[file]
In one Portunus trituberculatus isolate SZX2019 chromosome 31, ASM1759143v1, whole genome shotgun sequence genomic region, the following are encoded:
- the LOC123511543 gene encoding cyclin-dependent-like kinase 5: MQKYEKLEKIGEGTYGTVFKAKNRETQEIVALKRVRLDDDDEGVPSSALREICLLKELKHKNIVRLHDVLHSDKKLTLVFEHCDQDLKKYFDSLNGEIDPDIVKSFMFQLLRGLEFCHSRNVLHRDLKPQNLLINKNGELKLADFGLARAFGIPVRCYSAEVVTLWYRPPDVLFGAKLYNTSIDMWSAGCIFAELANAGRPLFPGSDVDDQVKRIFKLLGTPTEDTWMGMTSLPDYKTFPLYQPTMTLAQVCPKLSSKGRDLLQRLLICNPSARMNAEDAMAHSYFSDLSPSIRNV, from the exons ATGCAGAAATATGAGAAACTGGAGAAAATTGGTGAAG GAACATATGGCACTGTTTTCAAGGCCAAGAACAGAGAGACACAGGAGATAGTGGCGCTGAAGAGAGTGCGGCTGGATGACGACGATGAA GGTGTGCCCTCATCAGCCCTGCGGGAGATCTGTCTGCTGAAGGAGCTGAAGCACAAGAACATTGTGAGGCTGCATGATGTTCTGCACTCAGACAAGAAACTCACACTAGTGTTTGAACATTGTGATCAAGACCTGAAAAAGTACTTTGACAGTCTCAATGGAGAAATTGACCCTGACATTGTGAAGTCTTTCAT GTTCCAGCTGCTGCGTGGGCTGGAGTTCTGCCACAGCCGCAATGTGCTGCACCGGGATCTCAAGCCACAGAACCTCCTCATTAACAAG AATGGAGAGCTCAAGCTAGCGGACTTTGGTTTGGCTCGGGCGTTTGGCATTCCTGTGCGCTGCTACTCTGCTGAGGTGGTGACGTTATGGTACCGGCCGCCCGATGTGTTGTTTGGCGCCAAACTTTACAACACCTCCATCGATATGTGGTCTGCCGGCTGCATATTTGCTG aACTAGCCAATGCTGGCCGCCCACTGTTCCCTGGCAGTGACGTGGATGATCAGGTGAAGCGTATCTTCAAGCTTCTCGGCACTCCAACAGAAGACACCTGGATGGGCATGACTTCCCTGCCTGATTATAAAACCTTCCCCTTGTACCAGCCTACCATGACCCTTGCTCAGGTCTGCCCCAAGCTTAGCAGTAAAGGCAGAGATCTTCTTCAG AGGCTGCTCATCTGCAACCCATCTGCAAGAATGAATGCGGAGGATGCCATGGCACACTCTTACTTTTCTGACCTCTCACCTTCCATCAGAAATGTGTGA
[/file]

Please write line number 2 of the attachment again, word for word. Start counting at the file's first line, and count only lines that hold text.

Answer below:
- the LOC123511543 gene encoding cyclin-dependent-like kinase 5: MQKYEKLEKIGEGTYGTVFKAKNRETQEIVALKRVRLDDDDEGVPSSALREICLLKELKHKNIVRLHDVLHSDKKLTLVFEHCDQDLKKYFDSLNGEIDPDIVKSFMFQLLRGLEFCHSRNVLHRDLKPQNLLINKNGELKLADFGLARAFGIPVRCYSAEVVTLWYRPPDVLFGAKLYNTSIDMWSAGCIFAELANAGRPLFPGSDVDDQVKRIFKLLGTPTEDTWMGMTSLPDYKTFPLYQPTMTLAQVCPKLSSKGRDLLQRLLICNPSARMNAEDAMAHSYFSDLSPSIRNV, from the exons ATGCAGAAATATGAGAAACTGGAGAAAATTGGTGAAG GAACATATGGCACTGTTTTCAAGGCCAAGAACAGAGAGACACAGGAGATAGTGGCGCTGAAGAGAGTGCGGCTGGATGACGACGATGAA GGTGTGCCCTCATCAGCCCTGCGGGAGATCTGTCTGCTGAAGGAGCTGAAGCACAAGAACATTGTGAGGCTGCATGATGTTCTGCACTCAGACAAGAAACTCACACTAGTGTTTGAACATTGTGATCAAGACCTGAAAAAGTACTTTGACAGTCTCAATGGAGAAATTGACCCTGACATTGTGAAGTCTTTCAT GTTCCAGCTGCTGCGTGGGCTGGAGTTCTGCCACAGCCGCAATGTGCTGCACCGGGATCTCAAGCCACAGAACCTCCTCATTAACAAG AATGGAGAGCTCAAGCTAGCGGACTTTGGTTTGGCTCGGGCGTTTGGCATTCCTGTGCGCTGCTACTCTGCTGAGGTGGTGACGTTATGGTACCGGCCGCCCGATGTGTTGTTTGGCGCCAAACTTTACAACACCTCCATCGATATGTGGTCTGCCGGCTGCATATTTGCTG aACTAGCCAATGCTGGCCGCCCACTGTTCCCTGGCAGTGACGTGGATGATCAGGTGAAGCGTATCTTCAAGCTTCTCGGCACTCCAACAGAAGACACCTGGATGGGCATGACTTCCCTGCCTGATTATAAAACCTTCCCCTTGTACCAGCCTACCATGACCCTTGCTCAGGTCTGCCCCAAGCTTAGCAGTAAAGGCAGAGATCTTCTTCAG AGGCTGCTCATCTGCAACCCATCTGCAAGAATGAATGCGGAGGATGCCATGGCACACTCTTACTTTTCTGACCTCTCACCTTCCATCAGAAATGTGTGA